Dr. Davenport

Damon Runyon

Dr. Davenport was a wonderful man.

He came to Our Town fresh from medical college, and opened an office.

He soon had a great practice.

Dr. Davenport had some money of his own, and he never sent a bill for his service to anybody that he knew was a little pressed, trusting them to pay him when things got better for them.

So, of course, nobody ever paid Dr. Davenport.

Often he took care of hospital bills out of his own pocket.

Everybody said Dr. Davenport was a great philanthropist and a fine man.

The only patients that ever got statements from Dr. Davenport were those he knew could afford to pay, but very few of them ever remembered to settle with him, because they knew he had a little money and would never press them.

Dr. Davenport was a gentle, kindly soul. He always spoke well of everybody.

His charity saved many lives in Our Town.

When the depression came on, it wiped out all of Dr. Davenport’s resources and left him without a dime. He was greatly surprised at this, as he had always been accustomed to having a little money whenever he needed it.

He decided to collect some of what was coming to him, and looking over his books he discovered that he had $123,876.70 outstanding after fifteen years of practice in Our Town, much of it due from well-known citizens.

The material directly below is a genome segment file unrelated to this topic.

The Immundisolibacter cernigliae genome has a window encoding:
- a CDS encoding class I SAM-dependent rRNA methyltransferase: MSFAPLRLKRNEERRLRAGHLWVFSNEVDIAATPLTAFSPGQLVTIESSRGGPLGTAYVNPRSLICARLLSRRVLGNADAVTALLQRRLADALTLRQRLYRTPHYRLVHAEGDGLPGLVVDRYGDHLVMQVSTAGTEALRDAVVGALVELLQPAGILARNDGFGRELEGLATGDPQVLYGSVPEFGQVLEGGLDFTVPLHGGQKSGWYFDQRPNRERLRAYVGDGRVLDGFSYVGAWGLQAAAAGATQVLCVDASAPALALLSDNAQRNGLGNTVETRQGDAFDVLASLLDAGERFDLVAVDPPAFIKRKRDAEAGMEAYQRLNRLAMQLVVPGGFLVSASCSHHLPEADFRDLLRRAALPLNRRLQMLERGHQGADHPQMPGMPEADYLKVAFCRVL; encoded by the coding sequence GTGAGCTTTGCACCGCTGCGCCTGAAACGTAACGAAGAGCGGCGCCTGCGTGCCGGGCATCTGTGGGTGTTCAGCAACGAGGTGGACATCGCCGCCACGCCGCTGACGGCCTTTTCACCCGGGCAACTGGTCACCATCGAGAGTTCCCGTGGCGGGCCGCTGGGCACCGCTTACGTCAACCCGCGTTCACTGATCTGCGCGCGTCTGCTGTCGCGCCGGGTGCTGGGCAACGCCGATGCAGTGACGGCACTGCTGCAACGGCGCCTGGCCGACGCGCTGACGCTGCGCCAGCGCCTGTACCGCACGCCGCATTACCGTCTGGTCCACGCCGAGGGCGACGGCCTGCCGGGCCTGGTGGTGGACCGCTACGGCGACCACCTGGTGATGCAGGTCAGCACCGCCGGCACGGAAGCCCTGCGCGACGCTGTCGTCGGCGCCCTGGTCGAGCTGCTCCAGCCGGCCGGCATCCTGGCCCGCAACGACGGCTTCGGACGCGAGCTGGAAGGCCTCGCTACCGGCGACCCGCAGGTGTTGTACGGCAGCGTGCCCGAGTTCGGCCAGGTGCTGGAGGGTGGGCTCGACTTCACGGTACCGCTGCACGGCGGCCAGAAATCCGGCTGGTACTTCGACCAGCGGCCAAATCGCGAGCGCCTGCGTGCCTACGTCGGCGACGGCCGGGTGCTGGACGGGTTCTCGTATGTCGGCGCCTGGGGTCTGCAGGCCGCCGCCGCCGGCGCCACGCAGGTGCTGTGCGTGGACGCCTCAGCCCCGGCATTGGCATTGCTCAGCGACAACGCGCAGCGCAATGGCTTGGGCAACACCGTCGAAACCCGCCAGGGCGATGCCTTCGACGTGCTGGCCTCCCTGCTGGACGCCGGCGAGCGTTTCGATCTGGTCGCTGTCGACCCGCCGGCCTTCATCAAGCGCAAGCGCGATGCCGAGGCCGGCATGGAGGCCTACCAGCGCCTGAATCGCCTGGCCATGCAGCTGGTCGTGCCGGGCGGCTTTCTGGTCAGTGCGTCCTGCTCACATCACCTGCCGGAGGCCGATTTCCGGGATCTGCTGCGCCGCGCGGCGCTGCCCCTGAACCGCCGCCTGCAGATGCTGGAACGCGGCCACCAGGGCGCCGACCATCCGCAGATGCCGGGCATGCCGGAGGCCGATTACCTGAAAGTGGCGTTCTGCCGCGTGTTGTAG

So Dr. Davenport sent out a few bills, though he hated to do it. In fact, he felt embarrassed about it. Those who received the bills were not embarrassed. They were only surprised. They threw the bills in the wastebasket and forgot all about them at once.

Things got pretty bad for Dr. Davenport. In fact, he was almost starving. He went around looking seedy, and forlorn, and most people said it served him right for being such a bad businessman and not attending to his affairs better.

Then one morning, Dr. Davenport got up very early, and borrowed a six-shooter from a friend on the police force, and went around to the citizens who owed him money, and told each and every one that he would blow their heads off if they did not pay him at once.

Dr. Davenport had $6,876.70 in his pocket by nightfall and was able to eat his first square meal in nine months, but he never had much standing in Our Town afterward, as the better class would not patronize him.

They said a doctor who expected to get paid for his services must be crazy. The seventy cents Doc Davenport collected from Mrs. Gabe Wheeler, whose husband, Gabe Wheeler, had borrowed the money from Dr. Davenport seven years before to buy Rough-on-rats, which Gabe took himself.

Mrs. Wheeler always felt grateful to Dr. Davenport for that, even though she had neglected to pay back the money.